Project 95 is a worldwide network of independent quilt and fabric shops, e-tailers and design studios who have joined forces to promote shopping independents.” The number refers to the 95 percent of sewists who make most or all of their purchases at chain stores. And we all know these stores cannot even begin to approach independent shops in customer service, product knowledge, and quality. Your local fabric shops are embattled on many fronts and need our support.
Project 95 just launched the beta version of its humongous independent fabric shop database. Please help them make it better by testing it out and emailing your comments/additions to Sarah (contact info in the post).
Simply enter your zip code, how far you wish to travel, and up pops a Google map with every shop (including those online-only based in your area). You can zoom in for better view, and keep in mind you must click on the map pins to see the information. Don’t take it as gospel yet, since there may be several shops and designers listed that don’t have retail storefronts. But I found a couple shops in my area that I’d never heard of, so already it’s been of value.
Related: One of the comments echoed something I’ve been thinking about lately:
… To all fabric shop owners who might be reading — I am 100 times more likely to visit your store if you have a website that has at least your current contact information and looks like it has been updated recently. So many of them are outdated, incorrect, have newsletters from 2005, or don’t even exist so I have no idea what type of store you are or if you are even still in business. I Google everything first and I’m sure I’m not alone. I recommend you just get a BLOG, like from wordpress, typepad, blogger, etc and keep a monthly journal/newsletter of what’s going on in your shop along with your contact info. You can even register a domain name for $8 (godaddy.com) and forward it to your blog! I’m mostly looking to find out about classes/events and the type of fabric you carry. I know it’s not the first thing on everyone’s mind but there is a whole new generation of “Sewists” out there and we could be easily reached by something like this! I WANT to shop local, I hate the poor quality fabric and poor service at the big box stores, but I can only put so much effort into it. You must also do part of the work so that I can find you …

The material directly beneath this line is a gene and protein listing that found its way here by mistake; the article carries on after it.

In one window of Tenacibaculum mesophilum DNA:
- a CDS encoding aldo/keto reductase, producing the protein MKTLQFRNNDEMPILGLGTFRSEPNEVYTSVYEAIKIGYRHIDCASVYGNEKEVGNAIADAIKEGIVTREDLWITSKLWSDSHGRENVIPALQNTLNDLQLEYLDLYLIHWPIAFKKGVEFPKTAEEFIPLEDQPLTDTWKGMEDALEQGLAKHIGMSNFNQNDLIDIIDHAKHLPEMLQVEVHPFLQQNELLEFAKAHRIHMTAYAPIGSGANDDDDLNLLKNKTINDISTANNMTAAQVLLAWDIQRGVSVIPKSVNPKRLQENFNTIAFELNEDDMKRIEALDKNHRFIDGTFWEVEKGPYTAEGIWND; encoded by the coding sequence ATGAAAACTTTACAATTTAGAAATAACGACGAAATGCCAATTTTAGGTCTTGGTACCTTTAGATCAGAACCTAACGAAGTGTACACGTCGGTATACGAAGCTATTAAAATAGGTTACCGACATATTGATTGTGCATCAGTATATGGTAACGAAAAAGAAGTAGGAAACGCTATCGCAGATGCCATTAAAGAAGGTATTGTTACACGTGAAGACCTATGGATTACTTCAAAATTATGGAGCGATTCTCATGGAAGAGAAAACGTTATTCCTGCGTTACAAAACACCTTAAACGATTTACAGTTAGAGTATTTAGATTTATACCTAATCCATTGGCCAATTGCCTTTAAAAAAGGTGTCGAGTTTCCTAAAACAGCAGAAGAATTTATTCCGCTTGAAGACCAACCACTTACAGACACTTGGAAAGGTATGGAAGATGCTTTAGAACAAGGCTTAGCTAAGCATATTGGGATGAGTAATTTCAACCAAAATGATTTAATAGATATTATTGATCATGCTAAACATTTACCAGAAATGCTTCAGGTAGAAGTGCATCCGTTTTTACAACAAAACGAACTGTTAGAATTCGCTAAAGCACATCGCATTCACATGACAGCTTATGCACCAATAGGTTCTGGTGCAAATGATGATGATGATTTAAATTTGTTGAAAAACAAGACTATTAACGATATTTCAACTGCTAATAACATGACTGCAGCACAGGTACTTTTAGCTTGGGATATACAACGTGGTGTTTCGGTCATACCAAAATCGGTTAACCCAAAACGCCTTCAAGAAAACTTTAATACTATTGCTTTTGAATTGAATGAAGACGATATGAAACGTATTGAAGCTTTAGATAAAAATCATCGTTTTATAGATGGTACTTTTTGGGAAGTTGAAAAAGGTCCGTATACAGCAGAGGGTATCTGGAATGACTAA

While I support anyone’s right to remain Luddites*, I do think it’s a BIG missed opportunity when craft/fabric stores do not take advantage of the web — blogs, social networking sites, email lists, anything to keep customers informed of new merchandise, sales, classes, and to get feedback on what buyers are looking for. If you’re web-savvy and your local fabric shop isn’t, it can’t hurt to offer your services, perhaps for a trade?
p.s. just learned that the term “Luddite” originally referred to weavers protesting the use of mechanical looms during the Industrial Revolution. How apropos!